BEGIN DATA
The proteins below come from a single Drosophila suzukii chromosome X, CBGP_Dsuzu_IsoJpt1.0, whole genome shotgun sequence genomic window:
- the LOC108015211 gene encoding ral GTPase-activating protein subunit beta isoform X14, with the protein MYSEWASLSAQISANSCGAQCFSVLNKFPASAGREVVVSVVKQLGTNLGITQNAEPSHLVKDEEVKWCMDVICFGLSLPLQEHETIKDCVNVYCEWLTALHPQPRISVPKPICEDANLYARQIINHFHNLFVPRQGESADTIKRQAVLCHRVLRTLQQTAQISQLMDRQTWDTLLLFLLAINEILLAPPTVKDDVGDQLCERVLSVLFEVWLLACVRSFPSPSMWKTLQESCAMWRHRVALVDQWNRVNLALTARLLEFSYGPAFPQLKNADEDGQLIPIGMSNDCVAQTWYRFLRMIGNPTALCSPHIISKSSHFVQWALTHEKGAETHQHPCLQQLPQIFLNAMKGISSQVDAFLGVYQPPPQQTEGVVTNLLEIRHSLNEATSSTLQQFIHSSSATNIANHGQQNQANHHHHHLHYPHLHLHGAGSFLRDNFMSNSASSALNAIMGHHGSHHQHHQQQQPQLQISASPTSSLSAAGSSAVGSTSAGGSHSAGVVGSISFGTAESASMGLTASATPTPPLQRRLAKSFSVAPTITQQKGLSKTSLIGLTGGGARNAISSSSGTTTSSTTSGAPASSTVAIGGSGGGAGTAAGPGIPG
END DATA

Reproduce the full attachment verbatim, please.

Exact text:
The proteins below come from a single Drosophila suzukii chromosome X, CBGP_Dsuzu_IsoJpt1.0, whole genome shotgun sequence genomic window:
- the LOC108015211 gene encoding ral GTPase-activating protein subunit beta isoform X14, with the protein MYSEWASLSAQISANSCGAQCFSVLNKFPASAGREVVVSVVKQLGTNLGITQNAEPSHLVKDEEVKWCMDVICFGLSLPLQEHETIKDCVNVYCEWLTALHPQPRISVPKPICEDANLYARQIINHFHNLFVPRQGESADTIKRQAVLCHRVLRTLQQTAQISQLMDRQTWDTLLLFLLAINEILLAPPTVKDDVGDQLCERVLSVLFEVWLLACVRSFPSPSMWKTLQESCAMWRHRVALVDQWNRVNLALTARLLEFSYGPAFPQLKNADEDGQLIPIGMSNDCVAQTWYRFLRMIGNPTALCSPHIISKSSHFVQWALTHEKGAETHQHPCLQQLPQIFLNAMKGISSQVDAFLGVYQPPPQQTEGVVTNLLEIRHSLNEATSSTLQQFIHSSSATNIANHGQQNQANHHHHHLHYPHLHLHGAGSFLRDNFMSNSASSALNAIMGHHGSHHQHHQQQQPQLQISASPTSSLSAAGSSAVGSTSAGGSHSAGVVGSISFGTAESASMGLTASATPTPPLQRRLAKSFSVAPTITQQKGLSKTSLIGLTGGGARNAISSSSGTTTSSTTSGAPASSTVAIGGSGGGAGTAAGPGIPG